Addressing Provincial Health Departments’ Medicolegal Claims Liability II: Transforming Litigation Strategies And Tackling Corruption

Provinces' medicolegal claims liability is largely caused by negligence and intentional wrongdoing by the State Attorney when defending these claims. This brief examines the measures that have been adopted to counteract the problems in the Offices of the State Attorney.

In my first brief, I considered that an urgent reform of the common law is needed to permit provincial health departments to provide payment in kind or make periodic monetary payments to victims of medical negligence in public health facilities. While the prevailing law, which only provides for immediately due lump sum payments, is partly to blame for the health departments’ medicolegal liability, the state’s litigation strategy and corruption by law firms and the State Attorney offices are also deserving of censure. This brief show that the state has repeatedly litigated in a negligent manner and wasted public funds, but finds that it is corruption in the State Attorney offices that has contributed to more than half of the health departments’ estimated R105.8 billion potential liability. [i] The brief then considers the measures that have been put in place to tackle these problems.

A Shoddy Approach To Litigation

In the course of defending claims of medical negligence, the State Attorney, which uses public funds to defend criminal and civil cases instituted against State officials, has often litigated recklessly and negligently, by failing to call crucial witnesses and subsequently losing the case,[ii] ignoring its own experts and legal teams’ recommendations on the amount to be offered as settlement,[iii] and denying liability for years before conceding that the state was responsible for the injuries caused.[iv] The negligence continues after litigation, with departments’ delays in paying damages after judgement having negative financial implications, since interest accumulates until payment is made.

Apart from irresponsibly wasting public funds, the state’s litigation strategy is actually life-endangering. In one case, the court noted that by denying liability for negligence that had resulted in a child developing cerebral palsy and drawing out litigation for years, the state had prevented the victim’s mother from accessing interim payment that could have been utilised to pay for urgent medical assistance.[v] By the time the Department conceded that it was, in fact, responsible, the child had died, leading the court to conclude that the death was preventable, or that at the very least, the state could have made the child reasonably comfortable by providing the required medical care. [vi]

In the 2020 Budget Review, Treasury conceded that some of the health departments’ potential liability was attributable to “weak capacity in provincial medico-legal teams”,[vii] and stated that the problem was being addressed by contracting external legal capacity and firms with medico-legal expertise.[viii]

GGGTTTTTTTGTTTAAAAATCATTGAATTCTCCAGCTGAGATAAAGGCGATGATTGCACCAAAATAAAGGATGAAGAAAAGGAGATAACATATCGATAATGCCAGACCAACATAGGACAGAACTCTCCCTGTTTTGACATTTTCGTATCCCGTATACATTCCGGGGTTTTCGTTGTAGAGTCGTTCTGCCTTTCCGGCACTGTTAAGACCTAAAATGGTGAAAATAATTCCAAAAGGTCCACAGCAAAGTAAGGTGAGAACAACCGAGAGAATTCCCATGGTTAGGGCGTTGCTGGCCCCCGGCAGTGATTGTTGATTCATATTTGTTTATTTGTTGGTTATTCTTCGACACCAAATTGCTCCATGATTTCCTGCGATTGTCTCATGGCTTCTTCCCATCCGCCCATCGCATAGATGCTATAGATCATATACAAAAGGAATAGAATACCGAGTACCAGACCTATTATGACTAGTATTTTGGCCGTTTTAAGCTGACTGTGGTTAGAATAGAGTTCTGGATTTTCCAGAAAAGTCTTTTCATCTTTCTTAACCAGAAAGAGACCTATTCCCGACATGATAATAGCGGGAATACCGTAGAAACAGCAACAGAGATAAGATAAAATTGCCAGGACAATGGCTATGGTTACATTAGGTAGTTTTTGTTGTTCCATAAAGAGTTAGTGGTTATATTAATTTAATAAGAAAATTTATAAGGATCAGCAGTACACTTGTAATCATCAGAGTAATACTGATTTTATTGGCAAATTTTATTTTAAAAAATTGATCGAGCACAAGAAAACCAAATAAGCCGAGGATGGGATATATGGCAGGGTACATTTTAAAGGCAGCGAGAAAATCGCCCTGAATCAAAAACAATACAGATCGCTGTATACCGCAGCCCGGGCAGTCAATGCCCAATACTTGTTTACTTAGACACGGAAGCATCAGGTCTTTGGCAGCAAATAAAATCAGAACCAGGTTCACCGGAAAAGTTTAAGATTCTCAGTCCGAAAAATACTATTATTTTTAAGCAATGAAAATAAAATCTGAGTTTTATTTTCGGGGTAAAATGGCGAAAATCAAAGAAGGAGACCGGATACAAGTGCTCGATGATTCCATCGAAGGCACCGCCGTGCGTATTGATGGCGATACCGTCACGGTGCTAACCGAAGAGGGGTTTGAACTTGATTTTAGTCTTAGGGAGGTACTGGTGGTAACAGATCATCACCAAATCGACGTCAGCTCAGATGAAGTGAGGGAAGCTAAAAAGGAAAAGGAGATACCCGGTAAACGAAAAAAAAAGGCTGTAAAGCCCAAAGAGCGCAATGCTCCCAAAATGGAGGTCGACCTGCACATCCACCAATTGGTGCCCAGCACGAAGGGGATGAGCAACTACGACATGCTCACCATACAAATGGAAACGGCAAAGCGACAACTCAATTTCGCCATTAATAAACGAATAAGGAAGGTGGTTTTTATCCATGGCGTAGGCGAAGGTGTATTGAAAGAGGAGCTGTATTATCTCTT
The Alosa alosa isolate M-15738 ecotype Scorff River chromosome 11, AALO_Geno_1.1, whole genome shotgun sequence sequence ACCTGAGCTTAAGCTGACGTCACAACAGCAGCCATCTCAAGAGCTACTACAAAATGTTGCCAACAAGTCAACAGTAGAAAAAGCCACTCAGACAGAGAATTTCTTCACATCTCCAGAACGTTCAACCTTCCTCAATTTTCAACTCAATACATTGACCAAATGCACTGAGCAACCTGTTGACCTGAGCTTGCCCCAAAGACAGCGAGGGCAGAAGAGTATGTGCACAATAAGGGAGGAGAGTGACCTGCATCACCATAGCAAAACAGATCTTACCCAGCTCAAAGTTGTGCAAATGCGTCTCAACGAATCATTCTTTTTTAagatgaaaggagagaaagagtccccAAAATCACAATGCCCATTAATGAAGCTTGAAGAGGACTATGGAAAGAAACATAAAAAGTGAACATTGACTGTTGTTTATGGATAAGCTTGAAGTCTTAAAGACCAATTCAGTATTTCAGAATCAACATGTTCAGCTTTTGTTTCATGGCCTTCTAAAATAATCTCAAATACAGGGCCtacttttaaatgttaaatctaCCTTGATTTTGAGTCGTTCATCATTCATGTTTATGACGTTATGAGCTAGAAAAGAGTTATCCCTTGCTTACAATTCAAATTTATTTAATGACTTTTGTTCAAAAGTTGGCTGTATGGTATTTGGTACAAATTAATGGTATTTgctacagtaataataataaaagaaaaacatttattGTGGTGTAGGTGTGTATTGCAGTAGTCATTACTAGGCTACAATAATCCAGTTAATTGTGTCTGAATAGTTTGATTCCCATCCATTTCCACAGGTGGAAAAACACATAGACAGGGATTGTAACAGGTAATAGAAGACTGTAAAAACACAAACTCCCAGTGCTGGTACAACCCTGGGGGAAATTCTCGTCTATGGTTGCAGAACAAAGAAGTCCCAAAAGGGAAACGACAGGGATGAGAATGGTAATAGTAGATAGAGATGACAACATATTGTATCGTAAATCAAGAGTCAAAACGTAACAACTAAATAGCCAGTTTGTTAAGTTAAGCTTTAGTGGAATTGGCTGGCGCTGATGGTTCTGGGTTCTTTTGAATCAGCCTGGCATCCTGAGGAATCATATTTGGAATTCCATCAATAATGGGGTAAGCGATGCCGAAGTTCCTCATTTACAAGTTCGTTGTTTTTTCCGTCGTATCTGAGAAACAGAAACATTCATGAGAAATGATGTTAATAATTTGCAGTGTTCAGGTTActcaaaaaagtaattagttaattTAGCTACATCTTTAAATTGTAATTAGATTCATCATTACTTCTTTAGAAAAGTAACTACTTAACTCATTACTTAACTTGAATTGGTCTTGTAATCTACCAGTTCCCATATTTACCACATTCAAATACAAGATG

Additionally, by adopting mediation strategies, provinces like Gauteng have settled medical negligence claims for damages at amounts lower than would have been the case if the matter had proceeded to court, thereby also saving on years of litigation costs.[ix] Between October 2019 and February 2020, thirteen cases had been mediated, saving the Gauteng health department R10 million.[x] Alternative dispute resolution mechanisms also benefit the victims of medical negligence, since the process is faster than litigation. In 2017, the South African Law Reform Commission found that 75% of medical malpractice claims took over five years to be finalised through litigation, with the longest case taking just over sixteen years.[xi] Recognising the value of mediation for both parties, the High Court Rules have been amended, making it compulsory for parties to consider mediation before commencing with any contemplated litigation.[xii]

Corruption And Collusion

In 2018, then-Health Minister Aaron Motsoaledi announced that the state had lost over R60 billion since 2013 on a scam involving corruption and collusion between State Attorneys and law firms in which State Attorneys would deliberately lose the case, or settle claims out of court and then receive a portion of the damages eventually paid out.[xiii] The corruption also involves claims for damages for alleged malpractice in procedures that had not been performed, claimants who had not been to any medical facility, duplications of claims with the victim’s name changed, or the same claims being filed in different courts in the province.[xiv]

To address this, President Ramaphosa authorised the Special Investigations Unit (SIU) to investigate maladministration in the Office of the State Attorney.[xv] Criminal cases have since been opened against various advocates, prominent attorneys, and the former head of the Mthatha State Attorneys Office.[xvi]